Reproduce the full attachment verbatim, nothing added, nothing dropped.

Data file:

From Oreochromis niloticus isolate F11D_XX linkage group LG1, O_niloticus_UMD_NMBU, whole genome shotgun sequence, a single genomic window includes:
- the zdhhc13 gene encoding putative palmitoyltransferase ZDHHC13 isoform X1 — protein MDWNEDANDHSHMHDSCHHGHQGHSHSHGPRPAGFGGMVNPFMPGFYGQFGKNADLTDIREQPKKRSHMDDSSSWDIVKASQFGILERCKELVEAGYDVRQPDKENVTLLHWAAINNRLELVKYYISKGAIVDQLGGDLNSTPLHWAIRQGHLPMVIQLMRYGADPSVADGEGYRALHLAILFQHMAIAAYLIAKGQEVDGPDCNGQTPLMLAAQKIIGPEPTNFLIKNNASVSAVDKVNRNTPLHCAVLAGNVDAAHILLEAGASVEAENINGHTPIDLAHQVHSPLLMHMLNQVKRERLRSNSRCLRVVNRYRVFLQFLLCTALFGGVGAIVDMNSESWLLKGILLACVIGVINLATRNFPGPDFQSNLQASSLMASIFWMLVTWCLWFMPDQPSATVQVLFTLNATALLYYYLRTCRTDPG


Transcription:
From Oreochromis niloticus isolate F11D_XX linkage group LG1, O_niloticus_UMD_NMBU, whole genome shotgun sequence, a single genomic window includes:
- the zdhhc13 gene encoding putative palmitoyltransferase ZDHHC13 isoform X1 — protein MDWNEDANDHSHMHDSCHHGHQGHSHSHGPRPAGFGGMVNPFMPGFYGQFGKNADLTDIREQPKKRSHMDDSSSWDIVKASQFGILERCKELVEAGYDVRQPDKENVTLLHWAAINNRLELVKYYISKGAIVDQLGGDLNSTPLHWAIRQGHLPMVIQLMRYGADPSVADGEGYRALHLAILFQHMAIAAYLIAKGQEVDGPDCNGQTPLMLAAQKIIGPEPTNFLIKNNASVSAVDKVNRNTPLHCAVLAGNVDAAHILLEAGASVEAENINGHTPIDLAHQVHSPLLMHMLNQVKRERLRSNSRCLRVVNRYRVFLQFLLCTALFGGVGAIVDMNSESWLLKGILLACVIGVINLATRNFPGPDFQSNLQASSLMASIFWMLVTWCLWFMPDQPSATVQVLFTLNATALLYYYLRTCRTDPG